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Questrom said he would split his time living in Aspen, Colo., and Dallas, where Penney’s is based. He loves to travel, ski, bicycle and keeps a busy social calendar. “This is not bittersweet,” he said. “There’s sadness only in that I enjoyed working with the J.C. Penney people. I believe the company can go on to new heights. We’ve gotten so much accomplished.”
Questrom, prior to running Penney’s, was chairman of Barneys New York and, before that, headed Federated and Neiman Marcus. While both Ullman and Questrom are considered visionary and very smart, their skill sets are different, Questrom being more the meticulously dressed, suave merchant prince, Ullman, a driven, hard-working and largely financial and operations executive, adept at streamlinings, exuding a cool, confident demeanor and an analytical mind.
Still, at various jobs, he has been to some degree involved in merchandising and marketing, which he once called “the fun sides of retailing.” He also has experience in the mergers and acquisitions arena at Macy’s and LVMH, which could be useful if Penney’s one day decides to pursue an acquisitions strategy.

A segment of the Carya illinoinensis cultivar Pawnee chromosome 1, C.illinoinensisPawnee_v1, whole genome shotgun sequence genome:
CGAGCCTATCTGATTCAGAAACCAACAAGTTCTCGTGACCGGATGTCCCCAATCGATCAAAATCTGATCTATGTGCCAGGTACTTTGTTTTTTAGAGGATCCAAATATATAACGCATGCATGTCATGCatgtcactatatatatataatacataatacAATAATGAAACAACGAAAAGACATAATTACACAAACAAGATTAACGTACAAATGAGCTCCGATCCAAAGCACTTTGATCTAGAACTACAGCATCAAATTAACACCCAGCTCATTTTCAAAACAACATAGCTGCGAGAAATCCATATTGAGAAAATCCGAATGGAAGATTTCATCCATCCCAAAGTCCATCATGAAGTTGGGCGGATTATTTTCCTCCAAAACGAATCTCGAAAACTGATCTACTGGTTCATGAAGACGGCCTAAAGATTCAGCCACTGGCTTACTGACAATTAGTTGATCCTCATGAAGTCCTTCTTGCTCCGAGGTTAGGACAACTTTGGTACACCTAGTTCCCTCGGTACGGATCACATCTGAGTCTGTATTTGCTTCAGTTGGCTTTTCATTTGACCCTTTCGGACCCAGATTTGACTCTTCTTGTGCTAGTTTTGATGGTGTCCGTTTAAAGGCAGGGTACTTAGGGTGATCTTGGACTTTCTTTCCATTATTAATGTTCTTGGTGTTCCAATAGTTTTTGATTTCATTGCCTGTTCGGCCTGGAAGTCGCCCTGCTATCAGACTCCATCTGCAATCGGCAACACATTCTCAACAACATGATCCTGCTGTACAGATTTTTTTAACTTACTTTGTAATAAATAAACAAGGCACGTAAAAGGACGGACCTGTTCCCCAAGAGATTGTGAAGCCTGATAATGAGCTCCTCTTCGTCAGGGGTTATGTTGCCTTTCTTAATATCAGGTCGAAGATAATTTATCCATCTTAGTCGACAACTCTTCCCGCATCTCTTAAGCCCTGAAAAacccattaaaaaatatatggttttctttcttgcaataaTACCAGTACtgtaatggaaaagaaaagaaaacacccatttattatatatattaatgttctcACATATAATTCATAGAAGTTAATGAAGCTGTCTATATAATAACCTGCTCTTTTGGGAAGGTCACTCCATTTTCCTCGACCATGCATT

“Mike Ullman can lead [Penney’s] to a new level now that it has achieved its merchandising savvy,” observed Walter Loeb, the retail analyst. “It’s an interesting choice. Mike has always had a vision in everything he has done. It’s now really about getting more young people to shop the store. Penney’s has got to be more competitive in this environment.”
Ullman began his career as an international account manager at IBM, where he was responsible for consumer and retail clients. He later was vice president for business affairs at the University of Cincinnati, his alma mater, and in 1981, became a White House Fellow, serving as executive assistant to the U.S. trade representative.
From 1982 to 1986, he was executive vice president at what was then Federated’s Sanger Harris division. It’s since been consolidated into May Department Stores’ Foley’s division. From 1986 to 1988, he was managing director of Wharf Holdings, a diversified holding company in Hong Kong, where he was discovered by Edward Finkelstein, the legendary former Macy’s chairman. Finkelstein brought him on board in November 1988 as executive vice president to shore up Macy’s balance sheet. After a couple of promotions, he became co-chairman and co-ceo in April 1992, deposing Finkelstein just two and a half months after the company went bankrupt. At Macy’s, Ullman took a merchandising-centric company into the computer age by installing new technologies to track and reorder goods. He tackled shortage and operational problems, cut debt and slashed the staff from 70,000 to 50,000. He also is credited with implementing the store’s buyer-planner system and keeping cash flow positive for a good stretch, though sales were difficult and debt was high, leading to the 1992 bankruptcy filing.